1887: Amphetamines are first synthesized.
1919: Methamphetamine, a stimulant, is developed by a pharmacologist in Japan. The drug alleviates fatigue and produces feelings of alertness and well-being.
1930s: Doctors begin using amphetamines in the United States to treat asthma and narcolepsy.
1932: The amphetamine Benzedrine introduced as an over-the-counter bronchial dilator for the treatment of nasal and bronchial congestion associated with colds.
World War II: Methamphetamine and amphetamine are given to Allied bomber pilots to sustain them on long flights. The experiment fails because soldiers become irritable and can't channel their aggression. Primarily, amphetamines were used by soldiers to fight off fatigue and enhance performance.
1945-1950s: Post-war Japan experiences the first meth epidemic. It spreads to Guam, the U.S. Marshall Islands and to the U.S. West Coast.
1950s: Still marketed to treat obesity, narcolepsy and sinus inflammation, "pep pills" or "bennies" are sold for non-medical purposes. Some truckers, homemakers, college students and athletes pop pills to stay awake or keep active.
1960s: Doctors in San Francisco drug clinics prescribe injections of methamphetamine to treat heroin addiction. Illegal abuse occurs in subcultures such as outlaw biker gangs and students, which cook and use the drug.
1970: Methamphetamine, or speed, is regulated in the Controlled Substances Act; a public education campaign is mounted.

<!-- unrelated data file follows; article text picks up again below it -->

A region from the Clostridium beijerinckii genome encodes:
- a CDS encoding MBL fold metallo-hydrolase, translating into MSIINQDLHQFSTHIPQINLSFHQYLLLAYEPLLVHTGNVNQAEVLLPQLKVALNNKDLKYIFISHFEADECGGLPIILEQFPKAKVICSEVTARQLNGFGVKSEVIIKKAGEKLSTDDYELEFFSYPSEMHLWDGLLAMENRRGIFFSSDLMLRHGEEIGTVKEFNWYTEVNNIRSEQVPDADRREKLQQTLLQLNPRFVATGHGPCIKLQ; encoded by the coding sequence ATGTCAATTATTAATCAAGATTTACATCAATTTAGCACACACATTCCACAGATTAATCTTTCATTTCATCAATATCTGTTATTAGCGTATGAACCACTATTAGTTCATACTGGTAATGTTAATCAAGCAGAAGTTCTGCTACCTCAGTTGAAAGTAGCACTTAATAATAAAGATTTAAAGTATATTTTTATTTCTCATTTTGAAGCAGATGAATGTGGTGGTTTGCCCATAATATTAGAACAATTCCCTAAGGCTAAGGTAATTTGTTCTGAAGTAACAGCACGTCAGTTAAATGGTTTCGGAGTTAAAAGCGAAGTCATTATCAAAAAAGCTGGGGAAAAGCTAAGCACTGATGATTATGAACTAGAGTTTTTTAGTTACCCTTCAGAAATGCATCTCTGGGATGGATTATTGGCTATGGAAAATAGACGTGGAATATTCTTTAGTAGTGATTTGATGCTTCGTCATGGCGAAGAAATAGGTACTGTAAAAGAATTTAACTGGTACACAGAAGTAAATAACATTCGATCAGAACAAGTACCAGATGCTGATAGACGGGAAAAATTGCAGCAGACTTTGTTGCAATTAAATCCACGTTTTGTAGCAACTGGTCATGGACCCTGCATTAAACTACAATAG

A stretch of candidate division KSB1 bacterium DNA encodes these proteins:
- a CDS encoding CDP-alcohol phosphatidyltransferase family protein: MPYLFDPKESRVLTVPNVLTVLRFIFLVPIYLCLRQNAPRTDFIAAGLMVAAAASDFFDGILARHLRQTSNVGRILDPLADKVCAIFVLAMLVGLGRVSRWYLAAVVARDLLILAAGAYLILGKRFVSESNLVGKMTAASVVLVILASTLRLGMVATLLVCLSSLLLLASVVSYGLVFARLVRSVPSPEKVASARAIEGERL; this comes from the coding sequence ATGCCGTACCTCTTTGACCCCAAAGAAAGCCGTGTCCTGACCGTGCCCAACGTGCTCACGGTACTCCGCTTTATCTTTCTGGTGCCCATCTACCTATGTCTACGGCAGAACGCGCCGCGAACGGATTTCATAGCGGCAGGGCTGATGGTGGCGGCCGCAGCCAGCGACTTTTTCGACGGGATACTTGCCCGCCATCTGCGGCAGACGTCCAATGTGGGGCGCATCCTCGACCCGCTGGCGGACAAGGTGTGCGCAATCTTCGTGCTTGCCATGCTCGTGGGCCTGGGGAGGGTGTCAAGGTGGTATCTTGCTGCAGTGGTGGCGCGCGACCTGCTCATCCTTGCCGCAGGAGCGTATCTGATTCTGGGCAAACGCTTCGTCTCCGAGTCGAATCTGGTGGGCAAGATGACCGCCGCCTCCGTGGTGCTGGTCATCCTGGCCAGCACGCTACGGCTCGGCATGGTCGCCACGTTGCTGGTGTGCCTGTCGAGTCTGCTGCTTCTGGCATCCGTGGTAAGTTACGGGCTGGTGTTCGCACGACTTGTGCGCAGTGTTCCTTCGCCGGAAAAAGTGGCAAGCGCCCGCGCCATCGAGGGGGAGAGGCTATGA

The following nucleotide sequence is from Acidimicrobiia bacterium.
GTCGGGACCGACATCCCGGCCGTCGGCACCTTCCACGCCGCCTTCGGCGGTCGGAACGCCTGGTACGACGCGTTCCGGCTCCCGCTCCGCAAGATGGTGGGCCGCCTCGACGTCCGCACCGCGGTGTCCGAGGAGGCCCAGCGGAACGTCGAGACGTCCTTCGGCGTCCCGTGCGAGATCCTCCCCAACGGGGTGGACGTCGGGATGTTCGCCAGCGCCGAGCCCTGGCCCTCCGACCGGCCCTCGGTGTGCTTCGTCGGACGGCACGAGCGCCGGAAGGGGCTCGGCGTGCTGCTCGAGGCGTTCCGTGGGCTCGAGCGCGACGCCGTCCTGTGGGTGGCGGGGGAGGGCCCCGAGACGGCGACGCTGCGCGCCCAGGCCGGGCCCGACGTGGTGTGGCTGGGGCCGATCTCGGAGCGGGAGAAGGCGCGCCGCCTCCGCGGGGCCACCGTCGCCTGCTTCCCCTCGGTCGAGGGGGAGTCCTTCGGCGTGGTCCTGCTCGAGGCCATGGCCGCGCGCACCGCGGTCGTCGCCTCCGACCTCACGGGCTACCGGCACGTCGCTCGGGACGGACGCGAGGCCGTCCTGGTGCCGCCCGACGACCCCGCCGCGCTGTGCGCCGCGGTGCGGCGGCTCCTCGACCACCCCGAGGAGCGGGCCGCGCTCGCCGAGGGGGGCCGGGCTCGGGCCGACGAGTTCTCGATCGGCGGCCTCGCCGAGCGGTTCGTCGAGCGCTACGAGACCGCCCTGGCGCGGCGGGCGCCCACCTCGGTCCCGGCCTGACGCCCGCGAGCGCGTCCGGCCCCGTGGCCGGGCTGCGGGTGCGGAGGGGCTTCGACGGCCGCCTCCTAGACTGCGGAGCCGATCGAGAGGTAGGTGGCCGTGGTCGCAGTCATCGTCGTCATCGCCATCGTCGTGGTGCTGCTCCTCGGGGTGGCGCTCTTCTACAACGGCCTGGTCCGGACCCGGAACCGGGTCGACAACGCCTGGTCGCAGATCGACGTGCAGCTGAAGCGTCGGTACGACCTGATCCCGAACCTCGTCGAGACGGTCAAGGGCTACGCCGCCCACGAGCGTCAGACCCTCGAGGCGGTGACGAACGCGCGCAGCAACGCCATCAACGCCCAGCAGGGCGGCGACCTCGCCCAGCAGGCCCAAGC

1980s: Drug treatment counselors see increased abuse among men who have sex with men. Mexican drug manufacturers begin bringing methamphetamine north of the border. Forms of methamphetamine that could be smoked are introduced.
1990s: New ways to cook methamphetamine appear. Some new versions are four to six times stronger. Greatest use is seen in the Southwest and West. Methamphetamine use begins and grows in the rural Midwest. Rural locations become ideal for cooking of methamphetamine because of geographic isolation, available supply of ephedrine, pseudoephedrine and anhydrous ammonia.
1996: Congress passes the Comprehensive Methamphetamine Control Act, which regulates mail order and chemical companies selling precursor chemicals. For example, people who buy large quantities of red phosphorous, iodine and hydrochloric gas must show they will use them for legitimate purposes. Law enforcement agents are allowed to track large mail order purchases of pseudoephedrine, another precursor chemical. Chemical supply companies are punished if they sell chemicals to people who make methamphetamine.
2000: In the Inland Northwest, and in much of the West, methamphetamine is the favored hard drug, surpassing crack, cocaine and heroin. It's still prescribed for some medical purposes.